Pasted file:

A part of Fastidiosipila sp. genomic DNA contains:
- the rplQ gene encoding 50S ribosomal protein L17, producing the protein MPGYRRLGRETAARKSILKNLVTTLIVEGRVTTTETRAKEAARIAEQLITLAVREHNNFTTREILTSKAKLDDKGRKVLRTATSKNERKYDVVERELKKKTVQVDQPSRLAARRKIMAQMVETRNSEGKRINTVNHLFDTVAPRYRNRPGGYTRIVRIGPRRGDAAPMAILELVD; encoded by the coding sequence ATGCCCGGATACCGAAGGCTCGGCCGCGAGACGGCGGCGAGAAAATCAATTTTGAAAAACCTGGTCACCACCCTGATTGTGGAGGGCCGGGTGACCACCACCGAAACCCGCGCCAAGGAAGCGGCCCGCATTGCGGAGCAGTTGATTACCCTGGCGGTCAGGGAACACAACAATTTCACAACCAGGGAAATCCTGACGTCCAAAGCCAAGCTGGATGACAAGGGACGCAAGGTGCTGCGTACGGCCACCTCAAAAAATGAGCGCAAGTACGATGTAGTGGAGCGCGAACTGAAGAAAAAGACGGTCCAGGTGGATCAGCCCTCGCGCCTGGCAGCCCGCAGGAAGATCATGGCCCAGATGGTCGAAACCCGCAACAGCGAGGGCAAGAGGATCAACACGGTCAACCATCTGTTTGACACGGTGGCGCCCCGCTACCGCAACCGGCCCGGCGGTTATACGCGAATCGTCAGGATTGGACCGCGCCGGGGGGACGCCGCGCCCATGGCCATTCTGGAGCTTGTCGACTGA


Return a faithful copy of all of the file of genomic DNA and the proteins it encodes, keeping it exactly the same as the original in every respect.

A part of Fastidiosipila sp. genomic DNA contains:
- the rplQ gene encoding 50S ribosomal protein L17, producing the protein MPGYRRLGRETAARKSILKNLVTTLIVEGRVTTTETRAKEAARIAEQLITLAVREHNNFTTREILTSKAKLDDKGRKVLRTATSKNERKYDVVERELKKKTVQVDQPSRLAARRKIMAQMVETRNSEGKRINTVNHLFDTVAPRYRNRPGGYTRIVRIGPRRGDAAPMAILELVD; encoded by the coding sequence ATGCCCGGATACCGAAGGCTCGGCCGCGAGACGGCGGCGAGAAAATCAATTTTGAAAAACCTGGTCACCACCCTGATTGTGGAGGGCCGGGTGACCACCACCGAAACCCGCGCCAAGGAAGCGGCCCGCATTGCGGAGCAGTTGATTACCCTGGCGGTCAGGGAACACAACAATTTCACAACCAGGGAAATCCTGACGTCCAAAGCCAAGCTGGATGACAAGGGACGCAAGGTGCTGCGTACGGCCACCTCAAAAAATGAGCGCAAGTACGATGTAGTGGAGCGCGAACTGAAGAAAAAGACGGTCCAGGTGGATCAGCCCTCGCGCCTGGCAGCCCGCAGGAAGATCATGGCCCAGATGGTCGAAACCCGCAACAGCGAGGGCAAGAGGATCAACACGGTCAACCATCTGTTTGACACGGTGGCGCCCCGCTACCGCAACCGGCCCGGCGGTTATACGCGAATCGTCAGGATTGGACCGCGCCGGGGGGACGCCGCGCCCATGGCCATTCTGGAGCTTGTCGACTGA